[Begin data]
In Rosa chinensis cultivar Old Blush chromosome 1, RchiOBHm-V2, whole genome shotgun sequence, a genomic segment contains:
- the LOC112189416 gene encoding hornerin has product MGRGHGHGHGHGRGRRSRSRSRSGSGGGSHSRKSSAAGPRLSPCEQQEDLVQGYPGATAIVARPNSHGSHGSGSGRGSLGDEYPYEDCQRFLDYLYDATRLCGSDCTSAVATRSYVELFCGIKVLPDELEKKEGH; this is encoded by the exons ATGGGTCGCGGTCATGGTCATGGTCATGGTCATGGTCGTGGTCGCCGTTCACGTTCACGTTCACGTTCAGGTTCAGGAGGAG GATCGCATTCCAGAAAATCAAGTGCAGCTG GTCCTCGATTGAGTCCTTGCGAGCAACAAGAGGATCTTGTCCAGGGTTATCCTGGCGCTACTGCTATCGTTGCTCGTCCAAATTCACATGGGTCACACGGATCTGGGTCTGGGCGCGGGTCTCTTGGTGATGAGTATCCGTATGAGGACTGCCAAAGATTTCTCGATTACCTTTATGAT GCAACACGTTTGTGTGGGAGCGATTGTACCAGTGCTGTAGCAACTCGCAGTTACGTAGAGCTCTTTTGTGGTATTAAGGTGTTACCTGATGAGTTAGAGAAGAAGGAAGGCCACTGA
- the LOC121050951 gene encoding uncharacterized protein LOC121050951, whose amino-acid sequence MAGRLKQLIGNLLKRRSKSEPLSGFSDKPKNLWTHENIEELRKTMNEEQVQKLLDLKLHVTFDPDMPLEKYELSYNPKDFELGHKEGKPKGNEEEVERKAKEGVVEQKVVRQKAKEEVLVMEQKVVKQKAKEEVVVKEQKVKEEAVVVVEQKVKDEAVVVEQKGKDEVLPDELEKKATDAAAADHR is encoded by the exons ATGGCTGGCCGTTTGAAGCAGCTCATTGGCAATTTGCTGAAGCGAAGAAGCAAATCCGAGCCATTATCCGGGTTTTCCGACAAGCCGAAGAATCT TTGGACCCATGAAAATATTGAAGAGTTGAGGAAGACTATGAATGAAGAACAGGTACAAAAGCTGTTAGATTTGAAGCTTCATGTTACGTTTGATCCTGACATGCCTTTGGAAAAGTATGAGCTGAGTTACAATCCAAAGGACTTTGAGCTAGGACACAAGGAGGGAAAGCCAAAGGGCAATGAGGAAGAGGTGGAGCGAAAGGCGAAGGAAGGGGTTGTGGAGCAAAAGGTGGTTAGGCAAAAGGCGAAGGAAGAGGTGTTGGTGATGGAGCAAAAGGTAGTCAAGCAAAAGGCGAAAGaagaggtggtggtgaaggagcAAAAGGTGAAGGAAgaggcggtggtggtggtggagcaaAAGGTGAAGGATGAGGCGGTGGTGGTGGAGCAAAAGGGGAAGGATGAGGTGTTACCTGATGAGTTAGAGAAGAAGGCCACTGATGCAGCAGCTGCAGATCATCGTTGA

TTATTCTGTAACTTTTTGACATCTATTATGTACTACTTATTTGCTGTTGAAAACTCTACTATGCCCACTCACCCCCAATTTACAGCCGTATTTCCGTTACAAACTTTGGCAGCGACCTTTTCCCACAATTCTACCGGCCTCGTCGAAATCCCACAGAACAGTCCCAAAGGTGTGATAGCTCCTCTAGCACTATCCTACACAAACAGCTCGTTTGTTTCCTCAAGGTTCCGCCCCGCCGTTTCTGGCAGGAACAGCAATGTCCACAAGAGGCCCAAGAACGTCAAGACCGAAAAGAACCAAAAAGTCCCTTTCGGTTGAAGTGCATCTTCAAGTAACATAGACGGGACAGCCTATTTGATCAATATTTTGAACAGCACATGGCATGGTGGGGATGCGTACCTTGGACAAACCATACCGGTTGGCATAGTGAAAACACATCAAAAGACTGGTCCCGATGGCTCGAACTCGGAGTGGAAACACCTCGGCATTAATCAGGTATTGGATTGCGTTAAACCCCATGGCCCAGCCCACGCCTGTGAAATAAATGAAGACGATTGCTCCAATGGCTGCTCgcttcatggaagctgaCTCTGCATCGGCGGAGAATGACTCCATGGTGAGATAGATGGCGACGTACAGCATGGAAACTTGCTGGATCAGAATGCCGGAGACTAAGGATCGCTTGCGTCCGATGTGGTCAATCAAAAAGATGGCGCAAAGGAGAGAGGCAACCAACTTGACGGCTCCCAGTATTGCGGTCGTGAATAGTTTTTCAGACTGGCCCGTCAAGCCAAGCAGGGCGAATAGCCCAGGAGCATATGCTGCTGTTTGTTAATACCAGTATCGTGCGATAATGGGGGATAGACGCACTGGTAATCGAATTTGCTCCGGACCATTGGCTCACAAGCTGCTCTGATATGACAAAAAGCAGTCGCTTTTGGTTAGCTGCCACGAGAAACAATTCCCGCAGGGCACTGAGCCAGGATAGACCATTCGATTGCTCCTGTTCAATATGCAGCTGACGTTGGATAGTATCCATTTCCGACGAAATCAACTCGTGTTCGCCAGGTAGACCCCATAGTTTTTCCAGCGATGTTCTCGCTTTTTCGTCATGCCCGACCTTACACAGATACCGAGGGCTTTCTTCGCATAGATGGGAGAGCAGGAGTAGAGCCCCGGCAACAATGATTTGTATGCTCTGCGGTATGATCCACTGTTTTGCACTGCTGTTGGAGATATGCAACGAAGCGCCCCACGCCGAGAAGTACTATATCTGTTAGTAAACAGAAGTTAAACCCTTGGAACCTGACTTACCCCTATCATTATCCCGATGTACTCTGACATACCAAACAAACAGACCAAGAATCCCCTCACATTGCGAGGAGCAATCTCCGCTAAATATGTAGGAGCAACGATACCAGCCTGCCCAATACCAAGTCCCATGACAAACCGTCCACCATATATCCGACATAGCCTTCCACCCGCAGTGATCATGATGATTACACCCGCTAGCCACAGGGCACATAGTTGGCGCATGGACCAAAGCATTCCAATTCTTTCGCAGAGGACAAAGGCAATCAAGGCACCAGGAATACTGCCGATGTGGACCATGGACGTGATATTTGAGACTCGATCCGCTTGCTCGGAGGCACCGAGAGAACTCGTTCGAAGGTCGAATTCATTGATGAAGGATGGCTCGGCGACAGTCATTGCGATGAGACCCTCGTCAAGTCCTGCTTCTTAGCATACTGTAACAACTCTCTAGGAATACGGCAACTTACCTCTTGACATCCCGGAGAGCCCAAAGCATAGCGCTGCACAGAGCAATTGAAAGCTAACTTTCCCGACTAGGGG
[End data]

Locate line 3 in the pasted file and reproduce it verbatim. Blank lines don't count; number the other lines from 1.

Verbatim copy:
- the LOC121050951 gene encoding uncharacterized protein LOC121050951, whose amino-acid sequence MAGRLKQLIGNLLKRRSKSEPLSGFSDKPKNLWTHENIEELRKTMNEEQVQKLLDLKLHVTFDPDMPLEKYELSYNPKDFELGHKEGKPKGNEEEVERKAKEGVVEQKVVRQKAKEEVLVMEQKVVKQKAKEEVVVKEQKVKEEAVVVVEQKVKDEAVVVEQKGKDEVLPDELEKKATDAAAADHR is encoded by the exons ATGGCTGGCCGTTTGAAGCAGCTCATTGGCAATTTGCTGAAGCGAAGAAGCAAATCCGAGCCATTATCCGGGTTTTCCGACAAGCCGAAGAATCT TTGGACCCATGAAAATATTGAAGAGTTGAGGAAGACTATGAATGAAGAACAGGTACAAAAGCTGTTAGATTTGAAGCTTCATGTTACGTTTGATCCTGACATGCCTTTGGAAAAGTATGAGCTGAGTTACAATCCAAAGGACTTTGAGCTAGGACACAAGGAGGGAAAGCCAAAGGGCAATGAGGAAGAGGTGGAGCGAAAGGCGAAGGAAGGGGTTGTGGAGCAAAAGGTGGTTAGGCAAAAGGCGAAGGAAGAGGTGTTGGTGATGGAGCAAAAGGTAGTCAAGCAAAAGGCGAAAGaagaggtggtggtgaaggagcAAAAGGTGAAGGAAgaggcggtggtggtggtggagcaaAAGGTGAAGGATGAGGCGGTGGTGGTGGAGCAAAAGGGGAAGGATGAGGTGTTACCTGATGAGTTAGAGAAGAAGGCCACTGATGCAGCAGCTGCAGATCATCGTTGA